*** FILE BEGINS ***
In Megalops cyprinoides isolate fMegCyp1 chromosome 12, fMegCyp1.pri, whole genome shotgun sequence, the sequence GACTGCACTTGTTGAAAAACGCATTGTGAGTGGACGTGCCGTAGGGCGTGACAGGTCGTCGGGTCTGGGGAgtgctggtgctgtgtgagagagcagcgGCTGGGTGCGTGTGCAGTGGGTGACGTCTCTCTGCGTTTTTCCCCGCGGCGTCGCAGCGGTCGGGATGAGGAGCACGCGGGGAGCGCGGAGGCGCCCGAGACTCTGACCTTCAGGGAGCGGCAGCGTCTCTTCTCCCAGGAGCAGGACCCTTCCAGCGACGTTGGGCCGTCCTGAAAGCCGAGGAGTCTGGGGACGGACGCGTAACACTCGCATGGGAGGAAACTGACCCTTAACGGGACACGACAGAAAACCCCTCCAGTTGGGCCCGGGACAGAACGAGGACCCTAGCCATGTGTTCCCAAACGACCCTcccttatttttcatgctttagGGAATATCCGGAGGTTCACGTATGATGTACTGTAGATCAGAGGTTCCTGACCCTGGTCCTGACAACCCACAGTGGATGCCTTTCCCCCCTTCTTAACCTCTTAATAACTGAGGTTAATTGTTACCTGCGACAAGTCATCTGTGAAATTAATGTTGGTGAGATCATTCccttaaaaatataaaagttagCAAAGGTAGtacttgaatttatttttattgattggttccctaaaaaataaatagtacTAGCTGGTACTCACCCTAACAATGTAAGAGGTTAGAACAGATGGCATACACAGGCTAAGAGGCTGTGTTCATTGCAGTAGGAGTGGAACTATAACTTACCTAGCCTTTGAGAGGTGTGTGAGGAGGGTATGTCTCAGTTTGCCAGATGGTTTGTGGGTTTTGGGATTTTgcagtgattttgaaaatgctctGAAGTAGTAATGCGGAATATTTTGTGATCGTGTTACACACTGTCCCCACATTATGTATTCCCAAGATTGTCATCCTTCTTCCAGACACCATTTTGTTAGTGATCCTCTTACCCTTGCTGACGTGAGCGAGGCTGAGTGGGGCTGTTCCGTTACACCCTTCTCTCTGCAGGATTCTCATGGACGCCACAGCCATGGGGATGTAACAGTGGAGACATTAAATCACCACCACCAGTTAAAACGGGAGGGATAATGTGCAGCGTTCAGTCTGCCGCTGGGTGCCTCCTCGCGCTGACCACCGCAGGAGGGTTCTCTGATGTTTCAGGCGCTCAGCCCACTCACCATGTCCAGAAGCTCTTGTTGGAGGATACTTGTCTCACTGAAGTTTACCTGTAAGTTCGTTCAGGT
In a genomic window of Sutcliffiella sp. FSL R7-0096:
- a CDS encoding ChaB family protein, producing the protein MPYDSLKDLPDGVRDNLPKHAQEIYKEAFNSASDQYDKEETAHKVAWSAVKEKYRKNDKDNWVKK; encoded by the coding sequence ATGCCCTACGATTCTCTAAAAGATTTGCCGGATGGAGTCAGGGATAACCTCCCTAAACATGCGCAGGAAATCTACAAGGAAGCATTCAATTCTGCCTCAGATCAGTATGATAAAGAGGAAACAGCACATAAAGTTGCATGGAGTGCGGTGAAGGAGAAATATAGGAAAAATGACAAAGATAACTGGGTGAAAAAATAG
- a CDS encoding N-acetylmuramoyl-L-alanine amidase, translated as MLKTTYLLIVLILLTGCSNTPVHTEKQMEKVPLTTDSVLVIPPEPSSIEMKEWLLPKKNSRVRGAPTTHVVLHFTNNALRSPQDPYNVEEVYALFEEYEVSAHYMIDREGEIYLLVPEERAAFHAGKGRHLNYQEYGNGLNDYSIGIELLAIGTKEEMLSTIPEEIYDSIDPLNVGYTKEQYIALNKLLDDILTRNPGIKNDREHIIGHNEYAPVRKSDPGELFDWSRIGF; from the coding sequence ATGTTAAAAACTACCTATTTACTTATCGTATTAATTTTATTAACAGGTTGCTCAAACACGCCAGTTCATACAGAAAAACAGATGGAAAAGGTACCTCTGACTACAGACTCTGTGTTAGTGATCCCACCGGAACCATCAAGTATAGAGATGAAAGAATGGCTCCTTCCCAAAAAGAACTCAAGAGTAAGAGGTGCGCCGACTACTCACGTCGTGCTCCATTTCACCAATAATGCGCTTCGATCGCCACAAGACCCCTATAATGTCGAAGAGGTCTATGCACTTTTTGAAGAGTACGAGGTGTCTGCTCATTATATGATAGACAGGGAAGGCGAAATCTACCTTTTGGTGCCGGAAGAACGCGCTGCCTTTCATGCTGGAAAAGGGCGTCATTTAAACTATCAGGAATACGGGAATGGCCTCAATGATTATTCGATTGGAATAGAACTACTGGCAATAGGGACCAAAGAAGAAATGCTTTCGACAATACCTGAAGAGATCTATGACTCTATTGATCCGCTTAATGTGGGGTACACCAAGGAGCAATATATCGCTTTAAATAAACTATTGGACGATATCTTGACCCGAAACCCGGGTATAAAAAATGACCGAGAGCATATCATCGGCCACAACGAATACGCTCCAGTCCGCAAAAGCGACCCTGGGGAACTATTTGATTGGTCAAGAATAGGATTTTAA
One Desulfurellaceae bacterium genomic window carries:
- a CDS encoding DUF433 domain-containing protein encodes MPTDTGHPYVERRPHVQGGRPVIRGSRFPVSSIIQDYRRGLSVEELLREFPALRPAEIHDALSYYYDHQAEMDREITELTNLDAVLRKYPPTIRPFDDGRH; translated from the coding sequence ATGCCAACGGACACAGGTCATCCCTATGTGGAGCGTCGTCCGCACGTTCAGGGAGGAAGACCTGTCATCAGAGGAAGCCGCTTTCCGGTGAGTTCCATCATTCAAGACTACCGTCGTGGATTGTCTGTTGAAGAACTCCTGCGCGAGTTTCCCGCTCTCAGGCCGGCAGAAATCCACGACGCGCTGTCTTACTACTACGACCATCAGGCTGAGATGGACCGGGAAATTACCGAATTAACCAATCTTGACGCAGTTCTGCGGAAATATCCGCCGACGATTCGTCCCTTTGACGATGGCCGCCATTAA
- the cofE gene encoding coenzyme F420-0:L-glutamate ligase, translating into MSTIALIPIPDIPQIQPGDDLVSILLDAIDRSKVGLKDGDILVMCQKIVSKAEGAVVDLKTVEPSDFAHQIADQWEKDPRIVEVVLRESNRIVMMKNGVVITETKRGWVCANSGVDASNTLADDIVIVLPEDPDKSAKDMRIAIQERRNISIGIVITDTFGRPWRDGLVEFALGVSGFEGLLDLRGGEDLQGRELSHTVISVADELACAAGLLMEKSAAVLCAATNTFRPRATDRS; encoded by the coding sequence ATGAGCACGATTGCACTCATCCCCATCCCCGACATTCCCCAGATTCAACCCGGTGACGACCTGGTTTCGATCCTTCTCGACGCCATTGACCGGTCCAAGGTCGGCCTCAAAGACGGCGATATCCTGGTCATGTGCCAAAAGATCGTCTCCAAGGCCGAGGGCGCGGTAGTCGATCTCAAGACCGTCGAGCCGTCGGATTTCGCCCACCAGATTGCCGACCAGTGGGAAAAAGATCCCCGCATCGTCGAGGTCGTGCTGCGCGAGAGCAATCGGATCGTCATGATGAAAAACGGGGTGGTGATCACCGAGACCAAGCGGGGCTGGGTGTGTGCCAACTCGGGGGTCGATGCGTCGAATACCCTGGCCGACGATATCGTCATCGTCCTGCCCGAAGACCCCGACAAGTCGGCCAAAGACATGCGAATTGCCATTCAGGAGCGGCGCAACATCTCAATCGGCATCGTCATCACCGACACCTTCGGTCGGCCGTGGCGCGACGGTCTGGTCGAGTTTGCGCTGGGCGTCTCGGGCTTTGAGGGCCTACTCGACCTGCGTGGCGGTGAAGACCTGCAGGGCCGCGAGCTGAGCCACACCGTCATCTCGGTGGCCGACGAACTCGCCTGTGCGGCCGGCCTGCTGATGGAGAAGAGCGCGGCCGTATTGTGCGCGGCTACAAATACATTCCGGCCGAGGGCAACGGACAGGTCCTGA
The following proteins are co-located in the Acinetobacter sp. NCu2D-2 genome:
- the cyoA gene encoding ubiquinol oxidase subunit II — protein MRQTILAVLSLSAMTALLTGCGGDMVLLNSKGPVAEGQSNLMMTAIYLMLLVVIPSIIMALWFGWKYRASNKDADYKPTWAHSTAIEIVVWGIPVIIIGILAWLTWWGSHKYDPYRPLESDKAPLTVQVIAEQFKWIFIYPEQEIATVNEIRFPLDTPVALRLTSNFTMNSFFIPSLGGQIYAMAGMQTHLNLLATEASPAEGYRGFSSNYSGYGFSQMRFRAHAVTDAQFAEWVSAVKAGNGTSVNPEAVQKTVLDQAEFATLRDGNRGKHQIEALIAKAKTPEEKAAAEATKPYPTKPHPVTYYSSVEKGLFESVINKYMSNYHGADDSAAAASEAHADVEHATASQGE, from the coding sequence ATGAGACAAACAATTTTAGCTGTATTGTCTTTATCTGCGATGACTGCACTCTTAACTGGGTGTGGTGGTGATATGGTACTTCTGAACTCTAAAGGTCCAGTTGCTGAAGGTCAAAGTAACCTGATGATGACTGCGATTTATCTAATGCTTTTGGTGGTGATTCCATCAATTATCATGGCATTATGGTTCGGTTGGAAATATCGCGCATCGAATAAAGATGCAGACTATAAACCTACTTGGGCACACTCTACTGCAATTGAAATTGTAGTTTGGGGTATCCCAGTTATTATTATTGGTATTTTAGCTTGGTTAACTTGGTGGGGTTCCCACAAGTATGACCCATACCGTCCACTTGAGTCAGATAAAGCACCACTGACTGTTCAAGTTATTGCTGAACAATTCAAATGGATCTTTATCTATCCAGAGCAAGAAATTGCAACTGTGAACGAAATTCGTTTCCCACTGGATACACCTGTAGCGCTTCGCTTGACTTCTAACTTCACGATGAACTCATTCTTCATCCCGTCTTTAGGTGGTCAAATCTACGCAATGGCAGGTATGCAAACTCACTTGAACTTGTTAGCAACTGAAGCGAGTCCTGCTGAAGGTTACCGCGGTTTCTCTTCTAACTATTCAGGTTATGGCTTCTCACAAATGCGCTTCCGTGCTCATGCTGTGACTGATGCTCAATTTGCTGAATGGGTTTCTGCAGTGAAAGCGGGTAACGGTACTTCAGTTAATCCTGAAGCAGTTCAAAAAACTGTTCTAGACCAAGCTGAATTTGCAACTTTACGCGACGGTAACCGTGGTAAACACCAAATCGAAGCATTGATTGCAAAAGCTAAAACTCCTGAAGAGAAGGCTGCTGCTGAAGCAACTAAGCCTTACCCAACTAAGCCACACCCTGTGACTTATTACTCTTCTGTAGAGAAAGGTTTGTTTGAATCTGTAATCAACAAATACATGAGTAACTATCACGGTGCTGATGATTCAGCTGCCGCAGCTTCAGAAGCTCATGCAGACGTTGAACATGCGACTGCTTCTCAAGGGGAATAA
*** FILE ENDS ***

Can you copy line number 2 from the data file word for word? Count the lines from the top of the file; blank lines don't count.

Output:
In a genomic window of Sutcliffiella sp. FSL R7-0096: